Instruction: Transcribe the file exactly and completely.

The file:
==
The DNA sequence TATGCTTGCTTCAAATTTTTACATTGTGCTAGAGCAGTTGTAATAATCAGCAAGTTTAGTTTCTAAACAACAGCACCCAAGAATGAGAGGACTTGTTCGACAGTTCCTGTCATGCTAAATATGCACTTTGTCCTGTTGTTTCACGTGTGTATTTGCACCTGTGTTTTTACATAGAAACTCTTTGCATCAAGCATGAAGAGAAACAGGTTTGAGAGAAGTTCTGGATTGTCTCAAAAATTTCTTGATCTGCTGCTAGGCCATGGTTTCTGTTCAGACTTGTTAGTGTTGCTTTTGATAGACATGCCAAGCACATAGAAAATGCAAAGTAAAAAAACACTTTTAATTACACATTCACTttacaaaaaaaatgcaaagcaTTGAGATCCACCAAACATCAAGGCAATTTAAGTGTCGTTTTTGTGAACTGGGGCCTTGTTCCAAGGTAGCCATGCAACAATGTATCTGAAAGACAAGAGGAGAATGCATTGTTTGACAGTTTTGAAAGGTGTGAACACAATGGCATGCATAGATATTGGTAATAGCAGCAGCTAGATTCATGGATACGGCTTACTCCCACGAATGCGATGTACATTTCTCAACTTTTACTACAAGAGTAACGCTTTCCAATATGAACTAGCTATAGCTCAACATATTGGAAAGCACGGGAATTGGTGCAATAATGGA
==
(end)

The DNA sequence TATGCTTGCTTCAAATTTTTACATTGTGCTAGAGCAGTTGTAATAATCAGCAAGTTTAGTTTCTAAACAACAGCACCCAAGAATGAGAGGACTTGTTCGACAGTTCCTGTCATGCTAAATATGCACTTTGTCCTGTTGTTTCACGTGTGTATTTGCACCTGTGTTTTTACATAGAAACTCTTTGCATCAAGCATGAAGAGAAACAGGTTTGAGAGAAGTTCTGGATTGTCTCAAAAATTTCTTGATCTGCTGCTAGGCCATGGTTTCTGTTCAGACTTGTTAGTGTTGCTTTTGATAGACATGCCAAGCACATAGAAAATGCAAAGTAAAAAAACACTTTTAATTACACATTCACTttacaaaaaaaatgcaaagcaTTGAGATCCACCAAACATCAAGGCAATTTAAGTGTCGTTTTTGTGAACTGGGGCCTTGTTCCAAGGTAGCCATGCAACAATGTATCTGAAAGACAAGAGGAGAATGCATTGTTTGACAGTTTTGAAAGGTGTGAACACAATGGCATGCATAGATATTGGTAATAGCAGCAGCTAGATTCATGGATACGGCTTACTCCCACGAATGCGATGTACATTTCTCAACTTTTACTACAAGAGTAACGCTTTCCAATATGAACTAGCTATAGCTCAACATATTGGAAAGCACGGGAATTGGTGCAATAATGGA